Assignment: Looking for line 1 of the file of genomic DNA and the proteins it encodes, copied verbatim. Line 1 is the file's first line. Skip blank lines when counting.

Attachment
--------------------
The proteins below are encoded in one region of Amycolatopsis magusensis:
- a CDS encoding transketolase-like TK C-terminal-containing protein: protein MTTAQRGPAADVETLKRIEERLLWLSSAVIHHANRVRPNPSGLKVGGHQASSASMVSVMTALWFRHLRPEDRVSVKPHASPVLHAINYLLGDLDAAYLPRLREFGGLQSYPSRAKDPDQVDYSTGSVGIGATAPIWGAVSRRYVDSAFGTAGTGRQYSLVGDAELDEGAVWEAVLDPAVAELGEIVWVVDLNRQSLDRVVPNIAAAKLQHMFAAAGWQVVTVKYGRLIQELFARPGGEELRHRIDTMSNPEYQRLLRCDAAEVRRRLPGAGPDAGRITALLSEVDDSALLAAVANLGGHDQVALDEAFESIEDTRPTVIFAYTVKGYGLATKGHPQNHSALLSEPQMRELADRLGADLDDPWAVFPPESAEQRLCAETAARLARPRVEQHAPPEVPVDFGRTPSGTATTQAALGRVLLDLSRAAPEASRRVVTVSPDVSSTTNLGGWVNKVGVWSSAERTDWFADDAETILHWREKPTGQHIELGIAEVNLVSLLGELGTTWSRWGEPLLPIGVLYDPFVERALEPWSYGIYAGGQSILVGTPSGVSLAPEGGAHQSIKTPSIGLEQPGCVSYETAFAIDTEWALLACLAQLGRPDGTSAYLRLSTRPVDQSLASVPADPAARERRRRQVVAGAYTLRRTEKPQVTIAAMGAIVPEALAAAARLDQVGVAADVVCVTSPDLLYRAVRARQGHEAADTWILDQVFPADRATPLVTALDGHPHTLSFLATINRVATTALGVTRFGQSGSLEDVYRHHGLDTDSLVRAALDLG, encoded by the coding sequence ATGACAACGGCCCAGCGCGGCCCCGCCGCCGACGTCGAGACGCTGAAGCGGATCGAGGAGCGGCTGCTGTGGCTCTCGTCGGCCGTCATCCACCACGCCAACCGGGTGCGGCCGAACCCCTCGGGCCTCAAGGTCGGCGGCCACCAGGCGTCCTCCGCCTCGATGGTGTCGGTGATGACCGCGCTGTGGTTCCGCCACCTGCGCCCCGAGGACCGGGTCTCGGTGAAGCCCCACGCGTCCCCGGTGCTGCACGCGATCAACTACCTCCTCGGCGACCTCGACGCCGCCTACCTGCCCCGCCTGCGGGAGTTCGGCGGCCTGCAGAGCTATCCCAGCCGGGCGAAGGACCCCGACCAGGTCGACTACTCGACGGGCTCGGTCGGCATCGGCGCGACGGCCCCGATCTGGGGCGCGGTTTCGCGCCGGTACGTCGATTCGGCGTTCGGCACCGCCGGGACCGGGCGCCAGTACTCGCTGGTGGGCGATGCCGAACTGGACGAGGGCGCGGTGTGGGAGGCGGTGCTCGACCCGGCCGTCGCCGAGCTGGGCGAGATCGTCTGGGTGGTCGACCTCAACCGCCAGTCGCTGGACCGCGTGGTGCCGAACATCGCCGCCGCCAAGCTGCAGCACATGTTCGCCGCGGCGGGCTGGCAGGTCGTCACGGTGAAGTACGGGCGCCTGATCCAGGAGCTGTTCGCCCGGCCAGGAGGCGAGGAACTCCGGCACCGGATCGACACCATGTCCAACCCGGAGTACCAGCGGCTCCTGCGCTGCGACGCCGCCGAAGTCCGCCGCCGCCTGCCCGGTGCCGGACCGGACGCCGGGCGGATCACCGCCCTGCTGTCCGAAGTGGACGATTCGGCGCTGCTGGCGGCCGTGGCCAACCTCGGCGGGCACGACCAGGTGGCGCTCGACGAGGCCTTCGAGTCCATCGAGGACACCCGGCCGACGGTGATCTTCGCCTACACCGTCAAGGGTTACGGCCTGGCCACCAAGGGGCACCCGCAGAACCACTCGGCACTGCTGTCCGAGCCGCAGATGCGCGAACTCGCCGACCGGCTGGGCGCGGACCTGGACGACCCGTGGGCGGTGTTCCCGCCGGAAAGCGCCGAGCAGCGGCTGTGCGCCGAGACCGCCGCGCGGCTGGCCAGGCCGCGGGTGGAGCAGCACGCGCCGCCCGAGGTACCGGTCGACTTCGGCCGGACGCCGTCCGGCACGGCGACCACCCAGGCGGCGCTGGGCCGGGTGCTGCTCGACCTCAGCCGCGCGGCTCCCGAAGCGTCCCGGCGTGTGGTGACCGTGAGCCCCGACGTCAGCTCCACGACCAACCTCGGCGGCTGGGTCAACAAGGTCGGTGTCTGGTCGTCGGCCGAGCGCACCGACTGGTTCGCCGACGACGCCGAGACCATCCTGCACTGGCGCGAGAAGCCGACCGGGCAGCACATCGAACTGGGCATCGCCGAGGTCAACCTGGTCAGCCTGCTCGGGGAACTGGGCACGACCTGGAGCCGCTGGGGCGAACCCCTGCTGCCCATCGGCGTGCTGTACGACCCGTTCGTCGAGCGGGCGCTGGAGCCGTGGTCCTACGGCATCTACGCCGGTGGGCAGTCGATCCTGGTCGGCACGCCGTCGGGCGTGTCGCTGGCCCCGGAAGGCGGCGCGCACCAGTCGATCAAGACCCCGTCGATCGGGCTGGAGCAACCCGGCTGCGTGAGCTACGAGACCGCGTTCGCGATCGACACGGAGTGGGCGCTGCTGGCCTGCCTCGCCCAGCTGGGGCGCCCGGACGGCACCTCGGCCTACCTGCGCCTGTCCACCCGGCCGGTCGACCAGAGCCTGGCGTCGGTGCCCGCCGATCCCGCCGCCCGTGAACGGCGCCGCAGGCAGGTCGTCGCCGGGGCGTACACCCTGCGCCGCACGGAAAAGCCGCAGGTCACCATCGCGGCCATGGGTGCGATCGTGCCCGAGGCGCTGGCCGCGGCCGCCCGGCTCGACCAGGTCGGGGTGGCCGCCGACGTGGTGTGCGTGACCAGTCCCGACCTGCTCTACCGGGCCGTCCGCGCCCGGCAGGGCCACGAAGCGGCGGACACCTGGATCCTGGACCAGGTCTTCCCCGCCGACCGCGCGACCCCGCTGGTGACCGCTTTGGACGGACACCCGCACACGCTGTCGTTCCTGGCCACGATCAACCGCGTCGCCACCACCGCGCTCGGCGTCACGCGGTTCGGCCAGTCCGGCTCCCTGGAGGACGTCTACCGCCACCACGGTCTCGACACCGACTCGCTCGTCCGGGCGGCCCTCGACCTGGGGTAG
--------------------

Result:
The proteins below are encoded in one region of Amycolatopsis magusensis: